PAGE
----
My love of the Ivy League clothing look began I guess when I first discovered the J. Simons shop in Covent Garden in the early 1980s. Speaking to John and his two main shop assistants Kenny and Geoff back then, you couldn’t fail but to be educated if that style appealed to you. By going there as often as I could afford to, I learnt the story of the jackets of Baracuta, appreciate the different widths and sizes on a pair of Bass Weejun loafers, and how to admire and achieve the desired roll of a button down shirt collar. Details my friend. Details.
Occasional pieces of vintage clothing would also be available in the shop and occasionally a ‘Lettermen’ jacket or cardigan would be for sale. Seeing one of those would immediately put me in mind of the 1973 film ‘American Graffiti’ and the then hit TV series ‘Happy Days’ where clothing like that was heavily featured.
In truth, it is still look I love and to recreate it, I’ve been known to buy the odd towelling letter and iron or sew it on to a favourite cardigan. Old habits and that…
So in the time honoured fashion of these Art Gallery blogs, lets examine a little bit deeper and find out some history.
The look began around 1865 at Harvard University in the USA when members of its baseball team wore wool jackets with leather sleeves – confusingly referred to as ‘sweaters’ – with some having the letter ‘H’ sewn on, to signify they had been awarded a ‘letter’ for a certain level of performance. A merit badge if you will.
These garments were needed as the result of the arrival of organised sports and the need of ‘uniforms’ to signify who played for whom. If a player then took part in a prestigious game, often against a high-ranking opponent, that player would later be allowed to keep the shirt/sweater he played in as an award.
The ‘letterman’ sweater thus became standard wear for the majority of varsity/college sports by the late 1890s.
The first photographic evidence of a lettered sweater being worn in high schools is in 1911 at Phoenix High School in Arizona.
Being ‘lettered’ meant you belonged, a badge of honour. It signified pride in your team and it bonded you with others who had also been awarded to that standard.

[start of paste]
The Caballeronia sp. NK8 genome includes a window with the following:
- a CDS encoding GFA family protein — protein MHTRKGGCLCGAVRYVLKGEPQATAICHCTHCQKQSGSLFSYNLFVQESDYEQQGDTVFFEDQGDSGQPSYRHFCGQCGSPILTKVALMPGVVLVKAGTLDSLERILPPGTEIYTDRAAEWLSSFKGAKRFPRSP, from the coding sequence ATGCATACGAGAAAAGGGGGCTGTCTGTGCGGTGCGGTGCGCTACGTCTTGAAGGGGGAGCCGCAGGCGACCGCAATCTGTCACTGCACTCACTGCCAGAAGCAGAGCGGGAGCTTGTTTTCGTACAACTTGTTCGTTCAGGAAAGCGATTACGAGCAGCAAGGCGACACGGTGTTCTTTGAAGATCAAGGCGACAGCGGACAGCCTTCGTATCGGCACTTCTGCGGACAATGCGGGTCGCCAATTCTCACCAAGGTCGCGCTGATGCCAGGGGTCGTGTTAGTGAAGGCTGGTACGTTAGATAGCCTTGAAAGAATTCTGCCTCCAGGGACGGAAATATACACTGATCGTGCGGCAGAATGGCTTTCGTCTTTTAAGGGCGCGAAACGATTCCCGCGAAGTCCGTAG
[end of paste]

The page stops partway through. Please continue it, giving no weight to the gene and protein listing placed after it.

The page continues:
Over the next few intervening years, the main apparel to be adorned would be baseball style wool jackets, but letters also started appearing on cardigans, both of which would often have different coloured ribbing on the cuffs and waistband corresponding with the team colours of your school, college or university.
The letters were mostly made of ‘chenille’, a short pile fabric, which was soft to the touch. The Chenille letter was placed usually on the left breast of the jacket and sweater.
Then numbers began to be introduced onto the garments, this time usually on the right sleeve or right pocket and that originally signified the year of your graduation. The colour scheme of the letters and the number were again selected to match that of your school colours.
Often the jacket or the cardigan were worn long after retiring from your sporting past or leaving your the particular learning facility.
In doing so, this was seen as you having pride in having gone there in the first place. Gradually, these items then crossed over and became fashion wear in the 1950s and 60s and the rest writes itself.
In recent years high street brands like Avirex, Phat Farm and Louis Vuitton among many others have introduced their own versions of this style.
Famous onscreen ‘letter’ wearers include Michael J Fox (Teen Wolf) Eddie Murphy (Beverley Hills Cop) and Barbara Streisand (The Way We Wore)
A timeless look? I think it might just be…
The Mumper of SE5
Mark Baxter’s letterman style cardigan collaboration with Art Gallery is available now from here
Mark Baxter photograph by Tony Briggs